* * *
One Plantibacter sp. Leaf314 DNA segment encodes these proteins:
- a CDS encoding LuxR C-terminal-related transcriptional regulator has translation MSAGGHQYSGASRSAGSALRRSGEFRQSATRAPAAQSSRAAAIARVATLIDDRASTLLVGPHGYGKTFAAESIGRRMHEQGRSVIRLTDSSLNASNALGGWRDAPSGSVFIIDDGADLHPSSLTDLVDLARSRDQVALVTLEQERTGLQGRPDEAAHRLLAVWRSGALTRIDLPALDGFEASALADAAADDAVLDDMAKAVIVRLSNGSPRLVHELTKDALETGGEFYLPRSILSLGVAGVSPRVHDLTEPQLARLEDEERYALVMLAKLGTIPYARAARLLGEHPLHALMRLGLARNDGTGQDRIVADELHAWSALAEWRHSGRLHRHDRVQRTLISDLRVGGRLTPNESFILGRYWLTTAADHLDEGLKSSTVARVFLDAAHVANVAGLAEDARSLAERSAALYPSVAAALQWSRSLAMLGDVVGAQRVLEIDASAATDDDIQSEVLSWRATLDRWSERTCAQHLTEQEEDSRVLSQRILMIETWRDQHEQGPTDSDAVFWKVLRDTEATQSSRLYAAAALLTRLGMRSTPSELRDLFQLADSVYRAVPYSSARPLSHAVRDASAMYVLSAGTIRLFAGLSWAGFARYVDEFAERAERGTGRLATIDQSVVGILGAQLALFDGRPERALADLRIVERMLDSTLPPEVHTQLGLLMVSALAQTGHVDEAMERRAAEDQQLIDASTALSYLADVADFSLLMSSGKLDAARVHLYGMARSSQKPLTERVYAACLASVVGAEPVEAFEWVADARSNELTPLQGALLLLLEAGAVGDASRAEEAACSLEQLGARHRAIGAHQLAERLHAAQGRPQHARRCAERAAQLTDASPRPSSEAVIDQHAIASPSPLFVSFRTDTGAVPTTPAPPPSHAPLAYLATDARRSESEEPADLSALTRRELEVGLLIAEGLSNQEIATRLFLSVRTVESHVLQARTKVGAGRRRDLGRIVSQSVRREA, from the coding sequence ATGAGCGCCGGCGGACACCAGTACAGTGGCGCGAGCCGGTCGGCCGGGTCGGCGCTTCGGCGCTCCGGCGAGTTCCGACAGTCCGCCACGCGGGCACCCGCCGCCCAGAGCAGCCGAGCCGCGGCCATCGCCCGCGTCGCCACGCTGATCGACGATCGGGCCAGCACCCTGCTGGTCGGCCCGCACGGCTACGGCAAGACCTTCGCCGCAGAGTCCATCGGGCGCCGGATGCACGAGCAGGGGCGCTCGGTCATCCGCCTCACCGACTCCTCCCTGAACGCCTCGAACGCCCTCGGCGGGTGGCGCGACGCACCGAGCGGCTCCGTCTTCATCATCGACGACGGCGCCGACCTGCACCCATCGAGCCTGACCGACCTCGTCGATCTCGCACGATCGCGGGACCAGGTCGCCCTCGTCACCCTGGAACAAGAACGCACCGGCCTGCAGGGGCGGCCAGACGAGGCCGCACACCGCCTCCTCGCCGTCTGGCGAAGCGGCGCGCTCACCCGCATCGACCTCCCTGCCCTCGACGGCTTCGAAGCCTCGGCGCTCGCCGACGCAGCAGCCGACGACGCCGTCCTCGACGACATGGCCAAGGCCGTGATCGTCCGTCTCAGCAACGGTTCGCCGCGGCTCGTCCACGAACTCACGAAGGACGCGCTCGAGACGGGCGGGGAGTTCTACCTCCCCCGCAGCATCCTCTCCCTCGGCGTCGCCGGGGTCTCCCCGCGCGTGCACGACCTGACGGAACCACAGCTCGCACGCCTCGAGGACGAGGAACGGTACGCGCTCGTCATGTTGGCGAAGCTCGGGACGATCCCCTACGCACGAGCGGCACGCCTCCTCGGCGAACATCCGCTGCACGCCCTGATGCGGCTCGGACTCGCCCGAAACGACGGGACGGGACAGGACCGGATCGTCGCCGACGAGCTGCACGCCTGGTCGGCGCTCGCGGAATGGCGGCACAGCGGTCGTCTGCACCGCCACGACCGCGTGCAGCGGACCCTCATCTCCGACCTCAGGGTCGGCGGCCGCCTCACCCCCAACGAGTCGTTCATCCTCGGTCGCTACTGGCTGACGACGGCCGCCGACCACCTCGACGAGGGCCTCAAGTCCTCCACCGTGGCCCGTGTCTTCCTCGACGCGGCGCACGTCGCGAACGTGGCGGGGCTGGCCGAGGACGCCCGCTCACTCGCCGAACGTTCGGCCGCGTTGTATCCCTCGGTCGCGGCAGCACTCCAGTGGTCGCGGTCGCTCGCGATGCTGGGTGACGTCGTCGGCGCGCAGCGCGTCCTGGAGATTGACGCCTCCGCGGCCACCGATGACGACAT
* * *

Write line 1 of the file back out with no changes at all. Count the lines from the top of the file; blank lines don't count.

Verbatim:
One Plantibacter sp. Leaf314 DNA segment encodes these proteins: